ILO / DOMESTIC WORKERS REPORT

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15-Jun-2021 00:02:44
Ten years after the adoption of an historic International Labour Organization (ILO) Convention that confirmed their labour rights, domestic workers are still fighting for recognition as workers and essential service providers.Working conditions for many have not improved in a decade and have been made worse by the COVID-19 pandemic, according to a new ILO report. ILO

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STORY: ILO / DOMESTIC WORKERS REPORT
TRT: 2:44
SOURCE: ILO
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LANGUAGE: ENGLISH /NATS

DATELINE: 15 JUNE 2021, GENEVA, SWITZERLAND /FILE

SHOTLIST:

FILE – OCTOBER 2013, MALAWI

1.Various shots, female domestic worker at work

15 JUNE 2021, GENEVA, SWITZERLAND

2.SOUNDBITE (English) Guy Ryder, ILO Director-General:
“In our new report on domestic workers, the key figures are that there are just over 75 million domestic workers in the world. This is a very substantial part of the workforce, a highly feminine workforce; three quarters of the workforce are women, and extremely high levels of informality. 81% of domestic workers work in conditions of informality. What we are trying to do is to see to what extent we are achieving the goals set in that Convention adopted ten years ago, which stated simply that to provide these workers, who are real workers like everybody else, with the same equivalent labour protections; working time, pay, social protection, as those that are attributed to other parts of the workforce. We are seeing progress but not yet enough.”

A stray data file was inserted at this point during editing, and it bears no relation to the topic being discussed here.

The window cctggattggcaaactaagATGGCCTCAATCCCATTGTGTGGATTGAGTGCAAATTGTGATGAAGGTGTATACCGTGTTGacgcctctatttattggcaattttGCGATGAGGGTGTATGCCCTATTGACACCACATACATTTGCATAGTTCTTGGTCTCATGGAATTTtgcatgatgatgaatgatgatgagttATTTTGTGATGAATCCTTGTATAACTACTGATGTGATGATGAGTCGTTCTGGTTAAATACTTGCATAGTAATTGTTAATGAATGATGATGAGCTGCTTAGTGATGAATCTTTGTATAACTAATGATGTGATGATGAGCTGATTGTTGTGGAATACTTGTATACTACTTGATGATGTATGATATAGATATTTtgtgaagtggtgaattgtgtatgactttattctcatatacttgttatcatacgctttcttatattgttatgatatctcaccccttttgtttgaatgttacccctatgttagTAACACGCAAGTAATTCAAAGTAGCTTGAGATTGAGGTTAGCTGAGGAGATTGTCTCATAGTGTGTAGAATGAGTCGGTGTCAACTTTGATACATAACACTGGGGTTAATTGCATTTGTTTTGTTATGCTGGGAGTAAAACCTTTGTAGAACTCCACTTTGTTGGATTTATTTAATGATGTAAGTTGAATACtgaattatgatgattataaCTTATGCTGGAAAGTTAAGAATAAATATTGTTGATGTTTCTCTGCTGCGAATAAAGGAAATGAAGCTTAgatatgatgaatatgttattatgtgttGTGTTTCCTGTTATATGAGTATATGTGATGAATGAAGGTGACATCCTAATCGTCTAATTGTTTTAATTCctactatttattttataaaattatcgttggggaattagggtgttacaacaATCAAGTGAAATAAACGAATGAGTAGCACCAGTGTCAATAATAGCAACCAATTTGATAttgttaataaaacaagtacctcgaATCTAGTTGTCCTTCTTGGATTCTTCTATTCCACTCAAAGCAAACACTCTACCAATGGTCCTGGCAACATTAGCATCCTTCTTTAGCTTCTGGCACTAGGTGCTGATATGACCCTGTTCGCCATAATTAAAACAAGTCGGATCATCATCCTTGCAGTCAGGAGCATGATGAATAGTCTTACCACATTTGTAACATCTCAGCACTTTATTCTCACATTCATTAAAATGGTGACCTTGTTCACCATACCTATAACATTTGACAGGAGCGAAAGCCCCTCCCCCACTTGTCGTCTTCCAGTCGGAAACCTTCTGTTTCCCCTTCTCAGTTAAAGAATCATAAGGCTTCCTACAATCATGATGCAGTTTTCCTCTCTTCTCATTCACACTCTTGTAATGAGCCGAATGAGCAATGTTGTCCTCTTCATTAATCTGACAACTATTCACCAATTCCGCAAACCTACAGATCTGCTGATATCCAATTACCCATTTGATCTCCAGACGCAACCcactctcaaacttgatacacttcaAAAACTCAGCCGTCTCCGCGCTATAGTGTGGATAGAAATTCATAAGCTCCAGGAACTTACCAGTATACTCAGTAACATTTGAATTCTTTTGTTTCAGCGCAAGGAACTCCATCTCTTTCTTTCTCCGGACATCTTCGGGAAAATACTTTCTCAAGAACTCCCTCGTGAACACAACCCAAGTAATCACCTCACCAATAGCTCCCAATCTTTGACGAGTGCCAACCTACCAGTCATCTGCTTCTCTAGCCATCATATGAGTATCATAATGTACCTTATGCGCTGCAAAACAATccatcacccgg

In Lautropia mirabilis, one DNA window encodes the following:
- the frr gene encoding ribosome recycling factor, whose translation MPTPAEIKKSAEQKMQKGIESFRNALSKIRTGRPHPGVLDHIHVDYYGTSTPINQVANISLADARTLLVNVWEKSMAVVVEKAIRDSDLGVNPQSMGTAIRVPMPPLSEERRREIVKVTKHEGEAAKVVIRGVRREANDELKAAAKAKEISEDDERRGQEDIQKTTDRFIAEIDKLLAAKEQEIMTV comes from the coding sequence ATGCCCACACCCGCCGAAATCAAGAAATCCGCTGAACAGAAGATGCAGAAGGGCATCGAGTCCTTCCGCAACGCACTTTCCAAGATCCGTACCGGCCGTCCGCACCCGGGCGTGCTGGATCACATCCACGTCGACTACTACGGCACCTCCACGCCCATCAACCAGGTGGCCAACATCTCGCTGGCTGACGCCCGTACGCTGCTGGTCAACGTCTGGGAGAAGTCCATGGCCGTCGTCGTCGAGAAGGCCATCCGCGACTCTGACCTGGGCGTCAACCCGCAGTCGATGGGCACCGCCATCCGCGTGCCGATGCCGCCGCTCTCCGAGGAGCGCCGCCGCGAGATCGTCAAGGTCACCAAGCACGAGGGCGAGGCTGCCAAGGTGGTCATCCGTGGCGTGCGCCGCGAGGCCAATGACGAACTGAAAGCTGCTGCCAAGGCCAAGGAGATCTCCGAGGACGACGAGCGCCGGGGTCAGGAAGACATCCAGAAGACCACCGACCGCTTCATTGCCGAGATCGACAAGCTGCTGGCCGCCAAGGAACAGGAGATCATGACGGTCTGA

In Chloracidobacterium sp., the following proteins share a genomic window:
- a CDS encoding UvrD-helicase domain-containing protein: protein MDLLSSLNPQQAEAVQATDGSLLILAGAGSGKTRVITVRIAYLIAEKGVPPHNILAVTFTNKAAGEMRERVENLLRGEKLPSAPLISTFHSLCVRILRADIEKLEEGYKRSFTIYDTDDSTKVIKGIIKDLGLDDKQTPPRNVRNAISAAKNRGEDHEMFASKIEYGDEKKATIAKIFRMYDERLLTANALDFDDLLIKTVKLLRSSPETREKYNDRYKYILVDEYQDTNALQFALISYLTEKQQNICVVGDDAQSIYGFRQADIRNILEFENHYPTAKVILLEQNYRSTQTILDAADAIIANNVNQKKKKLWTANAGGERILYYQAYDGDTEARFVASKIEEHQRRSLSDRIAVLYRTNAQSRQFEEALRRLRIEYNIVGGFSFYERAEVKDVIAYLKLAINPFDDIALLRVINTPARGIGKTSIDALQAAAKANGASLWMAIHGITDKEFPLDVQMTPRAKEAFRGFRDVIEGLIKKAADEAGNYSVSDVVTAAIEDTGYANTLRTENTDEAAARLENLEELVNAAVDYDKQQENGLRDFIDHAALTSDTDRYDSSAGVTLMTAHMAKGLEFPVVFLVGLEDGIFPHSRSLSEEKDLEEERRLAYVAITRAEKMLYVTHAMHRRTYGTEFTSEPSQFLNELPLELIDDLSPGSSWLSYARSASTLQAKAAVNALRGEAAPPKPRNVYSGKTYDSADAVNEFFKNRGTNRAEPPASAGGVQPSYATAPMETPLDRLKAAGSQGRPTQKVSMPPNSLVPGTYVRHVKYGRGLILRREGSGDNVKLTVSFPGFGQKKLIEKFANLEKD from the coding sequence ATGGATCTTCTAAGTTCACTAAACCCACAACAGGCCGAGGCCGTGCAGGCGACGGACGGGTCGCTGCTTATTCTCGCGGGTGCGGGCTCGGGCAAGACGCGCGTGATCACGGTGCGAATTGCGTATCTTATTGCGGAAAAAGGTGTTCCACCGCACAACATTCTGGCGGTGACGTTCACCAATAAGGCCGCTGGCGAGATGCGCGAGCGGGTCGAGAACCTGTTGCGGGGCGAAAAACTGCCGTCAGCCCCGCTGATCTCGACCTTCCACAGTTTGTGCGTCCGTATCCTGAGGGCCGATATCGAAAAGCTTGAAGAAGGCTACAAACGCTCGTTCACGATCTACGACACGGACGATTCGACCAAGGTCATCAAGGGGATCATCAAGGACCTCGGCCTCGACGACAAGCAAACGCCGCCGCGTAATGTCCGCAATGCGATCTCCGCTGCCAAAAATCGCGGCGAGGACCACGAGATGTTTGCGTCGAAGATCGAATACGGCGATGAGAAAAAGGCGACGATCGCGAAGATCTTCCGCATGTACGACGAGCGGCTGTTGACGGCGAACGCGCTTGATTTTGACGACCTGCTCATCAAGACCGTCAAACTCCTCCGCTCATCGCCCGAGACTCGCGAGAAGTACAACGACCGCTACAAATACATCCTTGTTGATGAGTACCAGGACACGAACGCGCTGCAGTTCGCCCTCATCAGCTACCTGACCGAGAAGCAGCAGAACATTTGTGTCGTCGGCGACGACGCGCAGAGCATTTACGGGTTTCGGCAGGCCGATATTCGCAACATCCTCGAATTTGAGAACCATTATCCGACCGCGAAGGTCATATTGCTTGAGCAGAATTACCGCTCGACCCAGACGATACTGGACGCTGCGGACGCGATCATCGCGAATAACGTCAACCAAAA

FILE – THAILAND, DATE UNKNOWN

3.Various shots, domestic worker broll

15 JUNE 2021, GENEVA, SWITZERLAND

4.SOUNDBITE (English) Guy Ryder, ILO Director-General:
“What we’ve seen with the pandemic is that domestic workers have lost their jobs in greater numbers than others or that they’ve had their working time reduced more than others. So, they’ve been hit harder in numerical terms. But looking underneath those numbers, what does it mean? Well it means that domestic workers, many of them live I the homes of the people they work for, they may have lost their place to live. They’ve lost their home. Many of these workers are migrant workers so their status within a country may be called into question. They may be stranded. So this is very quickly where the drama of losing your job, and there’s always drama of losing your job, becomes almost a humanitarian problem. A problem simply of how do you get by? How do you survive? This exposes the underlying vulnerabilities of the lack of protection which too frequently afflicts these workers.”

FILE – 2011, URUGUAY

5.Various shots, domestic worker cleaning

STORYLINE:

Ten years after the adoption of an historic International Labour Organization (ILO) Convention that confirmed their labour rights, domestic workers are still fighting for recognition as workers and essential service providers.Working conditions for many have not improved in a decade and have been made worse by the COVID-19 pandemic, according to a new ILO report.

At the height of the crisis, job losses among domestic workers ranged from 5-20 per cent in most European countries, as well as Canada and South Africa. In the Americas, the situation was worse, with losses amounting to 25 - 50 per cent. Over the same period, job losses among other employees were less than 15 per cent in most countries.

Data in the report shows that the world’s 75.6 million domestic workers (4.5 per cent of employees worldwide) have suffered significantly, which in turn has affected the households that rely on them to meet their daily care needs.

The COVID-19 pandemic has exacerbated working conditions that were already very poor, the report says. Domestic workers were more vulnerable to the fallout from the
pandemic because of long-standing gaps in labour and social protection. This particularly affected the more than 60 million domestic workers in the informal economy.
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